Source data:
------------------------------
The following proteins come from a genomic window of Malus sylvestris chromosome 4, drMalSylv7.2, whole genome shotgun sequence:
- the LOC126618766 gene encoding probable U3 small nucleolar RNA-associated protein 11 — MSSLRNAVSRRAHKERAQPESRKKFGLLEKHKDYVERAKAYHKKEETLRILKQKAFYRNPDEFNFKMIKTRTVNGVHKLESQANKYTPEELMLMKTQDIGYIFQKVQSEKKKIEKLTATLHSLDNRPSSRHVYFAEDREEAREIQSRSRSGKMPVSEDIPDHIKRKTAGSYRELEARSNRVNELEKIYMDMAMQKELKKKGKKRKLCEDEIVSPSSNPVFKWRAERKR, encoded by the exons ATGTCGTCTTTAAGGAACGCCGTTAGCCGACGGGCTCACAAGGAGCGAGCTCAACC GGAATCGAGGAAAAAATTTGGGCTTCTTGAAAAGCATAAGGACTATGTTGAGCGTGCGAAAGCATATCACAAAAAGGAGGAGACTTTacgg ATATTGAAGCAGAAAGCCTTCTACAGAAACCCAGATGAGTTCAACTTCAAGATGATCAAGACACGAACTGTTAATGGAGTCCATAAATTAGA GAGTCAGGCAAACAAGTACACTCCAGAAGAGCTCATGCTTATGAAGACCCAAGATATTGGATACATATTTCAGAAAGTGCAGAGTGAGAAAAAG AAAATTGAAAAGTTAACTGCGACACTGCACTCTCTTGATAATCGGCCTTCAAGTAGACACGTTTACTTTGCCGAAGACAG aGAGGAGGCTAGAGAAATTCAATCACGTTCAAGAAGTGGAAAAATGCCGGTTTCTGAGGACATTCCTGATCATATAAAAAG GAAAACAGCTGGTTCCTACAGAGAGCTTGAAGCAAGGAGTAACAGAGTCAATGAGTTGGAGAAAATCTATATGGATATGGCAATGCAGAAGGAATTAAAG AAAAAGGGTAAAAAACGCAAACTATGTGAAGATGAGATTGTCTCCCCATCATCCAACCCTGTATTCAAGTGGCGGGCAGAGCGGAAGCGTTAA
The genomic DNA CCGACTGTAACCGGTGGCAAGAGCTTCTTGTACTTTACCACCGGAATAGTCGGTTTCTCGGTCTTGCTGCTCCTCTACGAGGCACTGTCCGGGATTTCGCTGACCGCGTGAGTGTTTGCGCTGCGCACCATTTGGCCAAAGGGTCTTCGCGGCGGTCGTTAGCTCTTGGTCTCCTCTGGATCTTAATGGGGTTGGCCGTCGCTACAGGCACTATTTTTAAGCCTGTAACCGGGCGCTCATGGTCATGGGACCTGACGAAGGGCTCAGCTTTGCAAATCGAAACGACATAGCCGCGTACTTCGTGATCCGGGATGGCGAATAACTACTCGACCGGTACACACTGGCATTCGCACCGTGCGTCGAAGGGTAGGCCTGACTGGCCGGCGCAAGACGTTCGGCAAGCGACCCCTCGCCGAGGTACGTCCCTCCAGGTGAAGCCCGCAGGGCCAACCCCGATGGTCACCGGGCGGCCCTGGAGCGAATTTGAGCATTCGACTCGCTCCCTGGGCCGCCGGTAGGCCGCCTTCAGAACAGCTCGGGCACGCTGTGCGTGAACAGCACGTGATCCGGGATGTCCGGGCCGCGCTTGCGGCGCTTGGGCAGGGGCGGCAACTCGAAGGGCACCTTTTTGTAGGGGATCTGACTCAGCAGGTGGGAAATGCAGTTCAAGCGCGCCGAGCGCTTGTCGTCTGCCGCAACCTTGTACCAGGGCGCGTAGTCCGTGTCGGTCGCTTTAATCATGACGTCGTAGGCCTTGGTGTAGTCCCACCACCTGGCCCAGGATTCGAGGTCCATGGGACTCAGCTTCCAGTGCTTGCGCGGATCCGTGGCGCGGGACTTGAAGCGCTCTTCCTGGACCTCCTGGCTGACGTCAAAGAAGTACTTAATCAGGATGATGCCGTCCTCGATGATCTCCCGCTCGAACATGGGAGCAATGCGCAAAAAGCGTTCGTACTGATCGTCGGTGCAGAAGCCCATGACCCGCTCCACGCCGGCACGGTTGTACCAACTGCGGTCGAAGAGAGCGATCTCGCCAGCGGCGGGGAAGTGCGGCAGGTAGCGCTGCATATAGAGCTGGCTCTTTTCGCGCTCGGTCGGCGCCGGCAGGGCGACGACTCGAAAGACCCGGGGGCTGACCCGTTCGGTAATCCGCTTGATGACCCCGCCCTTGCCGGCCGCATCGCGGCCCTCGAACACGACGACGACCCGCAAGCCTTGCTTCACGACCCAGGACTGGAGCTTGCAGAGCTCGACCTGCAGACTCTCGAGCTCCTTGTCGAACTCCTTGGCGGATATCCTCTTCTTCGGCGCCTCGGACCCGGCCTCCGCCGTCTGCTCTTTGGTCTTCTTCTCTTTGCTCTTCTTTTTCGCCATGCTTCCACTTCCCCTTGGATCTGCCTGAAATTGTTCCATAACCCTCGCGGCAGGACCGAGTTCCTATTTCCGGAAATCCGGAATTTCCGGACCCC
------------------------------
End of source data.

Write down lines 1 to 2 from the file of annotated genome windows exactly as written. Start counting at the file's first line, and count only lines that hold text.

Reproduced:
The following proteins come from a genomic window of Malus sylvestris chromosome 4, drMalSylv7.2, whole genome shotgun sequence:
- the LOC126618766 gene encoding probable U3 small nucleolar RNA-associated protein 11 — MSSLRNAVSRRAHKERAQPESRKKFGLLEKHKDYVERAKAYHKKEETLRILKQKAFYRNPDEFNFKMIKTRTVNGVHKLESQANKYTPEELMLMKTQDIGYIFQKVQSEKKKIEKLTATLHSLDNRPSSRHVYFAEDREEAREIQSRSRSGKMPVSEDIPDHIKRKTAGSYRELEARSNRVNELEKIYMDMAMQKELKKKGKKRKLCEDEIVSPSSNPVFKWRAERKR, encoded by the exons ATGTCGTCTTTAAGGAACGCCGTTAGCCGACGGGCTCACAAGGAGCGAGCTCAACC GGAATCGAGGAAAAAATTTGGGCTTCTTGAAAAGCATAAGGACTATGTTGAGCGTGCGAAAGCATATCACAAAAAGGAGGAGACTTTacgg ATATTGAAGCAGAAAGCCTTCTACAGAAACCCAGATGAGTTCAACTTCAAGATGATCAAGACACGAACTGTTAATGGAGTCCATAAATTAGA GAGTCAGGCAAACAAGTACACTCCAGAAGAGCTCATGCTTATGAAGACCCAAGATATTGGATACATATTTCAGAAAGTGCAGAGTGAGAAAAAG AAAATTGAAAAGTTAACTGCGACACTGCACTCTCTTGATAATCGGCCTTCAAGTAGACACGTTTACTTTGCCGAAGACAG aGAGGAGGCTAGAGAAATTCAATCACGTTCAAGAAGTGGAAAAATGCCGGTTTCTGAGGACATTCCTGATCATATAAAAAG GAAAACAGCTGGTTCCTACAGAGAGCTTGAAGCAAGGAGTAACAGAGTCAATGAGTTGGAGAAAATCTATATGGATATGGCAATGCAGAAGGAATTAAAG AAAAAGGGTAAAAAACGCAAACTATGTGAAGATGAGATTGTCTCCCCATCATCCAACCCTGTATTCAAGTGGCGGGCAGAGCGGAAGCGTTAA